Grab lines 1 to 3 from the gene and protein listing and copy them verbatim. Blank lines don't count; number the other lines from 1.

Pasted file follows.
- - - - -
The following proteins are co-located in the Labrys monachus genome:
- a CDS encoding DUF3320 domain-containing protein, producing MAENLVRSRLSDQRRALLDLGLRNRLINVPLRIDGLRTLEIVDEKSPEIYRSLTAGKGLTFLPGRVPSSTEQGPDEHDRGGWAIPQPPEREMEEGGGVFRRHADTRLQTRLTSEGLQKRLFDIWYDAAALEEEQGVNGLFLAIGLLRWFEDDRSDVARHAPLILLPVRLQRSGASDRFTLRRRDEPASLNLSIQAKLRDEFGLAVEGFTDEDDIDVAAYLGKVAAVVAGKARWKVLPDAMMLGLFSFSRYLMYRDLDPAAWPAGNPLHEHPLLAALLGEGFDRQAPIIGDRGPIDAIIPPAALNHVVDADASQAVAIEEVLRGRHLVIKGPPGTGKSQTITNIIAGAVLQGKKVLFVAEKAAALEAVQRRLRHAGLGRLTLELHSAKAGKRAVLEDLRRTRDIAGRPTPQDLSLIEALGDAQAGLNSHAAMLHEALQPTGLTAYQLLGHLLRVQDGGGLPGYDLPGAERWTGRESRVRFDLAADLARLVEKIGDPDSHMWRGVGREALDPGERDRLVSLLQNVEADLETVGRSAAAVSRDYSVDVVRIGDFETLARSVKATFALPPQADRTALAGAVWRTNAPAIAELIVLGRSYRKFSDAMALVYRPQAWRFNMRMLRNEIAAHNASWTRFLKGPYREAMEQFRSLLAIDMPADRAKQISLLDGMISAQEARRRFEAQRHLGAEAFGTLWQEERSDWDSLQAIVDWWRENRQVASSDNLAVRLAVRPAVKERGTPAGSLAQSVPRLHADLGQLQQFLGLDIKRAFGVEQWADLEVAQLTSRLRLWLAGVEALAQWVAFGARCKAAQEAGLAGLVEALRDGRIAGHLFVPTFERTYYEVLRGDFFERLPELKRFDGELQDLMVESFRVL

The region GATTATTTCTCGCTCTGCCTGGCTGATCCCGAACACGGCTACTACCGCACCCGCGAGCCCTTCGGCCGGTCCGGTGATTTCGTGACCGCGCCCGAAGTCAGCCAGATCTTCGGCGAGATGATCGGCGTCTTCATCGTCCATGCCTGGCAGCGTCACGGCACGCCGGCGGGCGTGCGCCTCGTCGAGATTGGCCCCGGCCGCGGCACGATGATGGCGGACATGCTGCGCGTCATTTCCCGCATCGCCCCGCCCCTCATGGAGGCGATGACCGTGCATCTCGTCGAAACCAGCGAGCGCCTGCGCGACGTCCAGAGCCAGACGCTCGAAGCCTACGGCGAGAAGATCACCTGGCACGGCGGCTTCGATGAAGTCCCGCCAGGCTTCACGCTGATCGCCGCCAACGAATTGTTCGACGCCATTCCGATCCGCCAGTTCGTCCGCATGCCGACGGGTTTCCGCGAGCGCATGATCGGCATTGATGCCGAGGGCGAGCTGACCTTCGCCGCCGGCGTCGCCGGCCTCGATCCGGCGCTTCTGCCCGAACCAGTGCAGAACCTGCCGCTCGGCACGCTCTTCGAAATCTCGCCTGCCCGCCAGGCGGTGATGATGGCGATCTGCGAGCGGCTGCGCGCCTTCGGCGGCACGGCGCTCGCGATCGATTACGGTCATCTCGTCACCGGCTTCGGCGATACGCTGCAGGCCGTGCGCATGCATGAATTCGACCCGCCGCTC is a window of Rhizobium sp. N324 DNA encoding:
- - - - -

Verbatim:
The following proteins are co-located in the Labrys monachus genome:
- a CDS encoding DUF3320 domain-containing protein, producing MAENLVRSRLSDQRRALLDLGLRNRLINVPLRIDGLRTLEIVDEKSPEIYRSLTAGKGLTFLPGRVPSSTEQGPDEHDRGGWAIPQPPEREMEEGGGVFRRHADTRLQTRLTSEGLQKRLFDIWYDAAALEEEQGVNGLFLAIGLLRWFEDDRSDVARHAPLILLPVRLQRSGASDRFTLRRRDEPASLNLSIQAKLRDEFGLAVEGFTDEDDIDVAAYLGKVAAVVAGKARWKVLPDAMMLGLFSFSRYLMYRDLDPAAWPAGNPLHEHPLLAALLGEGFDRQAPIIGDRGPIDAIIPPAALNHVVDADASQAVAIEEVLRGRHLVIKGPPGTGKSQTITNIIAGAVLQGKKVLFVAEKAAALEAVQRRLRHAGLGRLTLELHSAKAGKRAVLEDLRRTRDIAGRPTPQDLSLIEALGDAQAGLNSHAAMLHEALQPTGLTAYQLLGHLLRVQDGGGLPGYDLPGAERWTGRESRVRFDLAADLARLVEKIGDPDSHMWRGVGREALDPGERDRLVSLLQNVEADLETVGRSAAAVSRDYSVDVVRIGDFETLARSVKATFALPPQADRTALAGAVWRTNAPAIAELIVLGRSYRKFSDAMALVYRPQAWRFNMRMLRNEIAAHNASWTRFLKGPYREAMEQFRSLLAIDMPADRAKQISLLDGMISAQEARRRFEAQRHLGAEAFGTLWQEERSDWDSLQAIVDWWRENRQVASSDNLAVRLAVRPAVKERGTPAGSLAQSVPRLHADLGQLQQFLGLDIKRAFGVEQWADLEVAQLTSRLRLWLAGVEALAQWVAFGARCKAAQEAGLAGLVEALRDGRIAGHLFVPTFERTYYEVLRGDFFERLPELKRFDGELQDLMVESFRVL

The region GATTATTTCTCGCTCTGCCTGGCTGATCCCGAACACGGCTACTACCGCACCCGCGAGCCCTTCGGCCGGTCCGGTGATTTCGTGACCGCGCCCGAAGTCAGCCAGATCTTCGGCGAGATGATCGGCGTCTTCATCGTCCATGCCTGGCAGCGTCACGGCACGCCGGCGGGCGTGCGCCTCGTCGAGATTGGCCCCGGCCGCGGCACGATGATGGCGGACATGCTGCGCGTCATTTCCCGCATCGCCCCGCCCCTCATGGAGGCGATGACCGTGCATCTCGTCGAAACCAGCGAGCGCCTGCGCGACGTCCAGAGCCAGACGCTCGAAGCCTACGGCGAGAAGATCACCTGGCACGGCGGCTTCGATGAAGTCCCGCCAGGCTTCACGCTGATCGCCGCCAACGAATTGTTCGACGCCATTCCGATCCGCCAGTTCGTCCGCATGCCGACGGGTTTCCGCGAGCGCATGATCGGCATTGATGCCGAGGGCGAGCTGACCTTCGCCGCCGGCGTCGCCGGCCTCGATCCGGCGCTTCTGCCCGAACCAGTGCAGAACCTGCCGCTCGGCACGCTCTTCGAAATCTCGCCTGCCCGCCAGGCGGTGATGATGGCGATCTGCGAGCGGCTGCGCGCCTTCGGCGGCACGGCGCTCGCGATCGATTACGGTCATCTCGTCACCGGCTTCGGCGATACGCTGCAGGCCGTGCGCATGCATGAATTCGACCCGCCGCTC is a window of Rhizobium sp. N324 DNA encoding: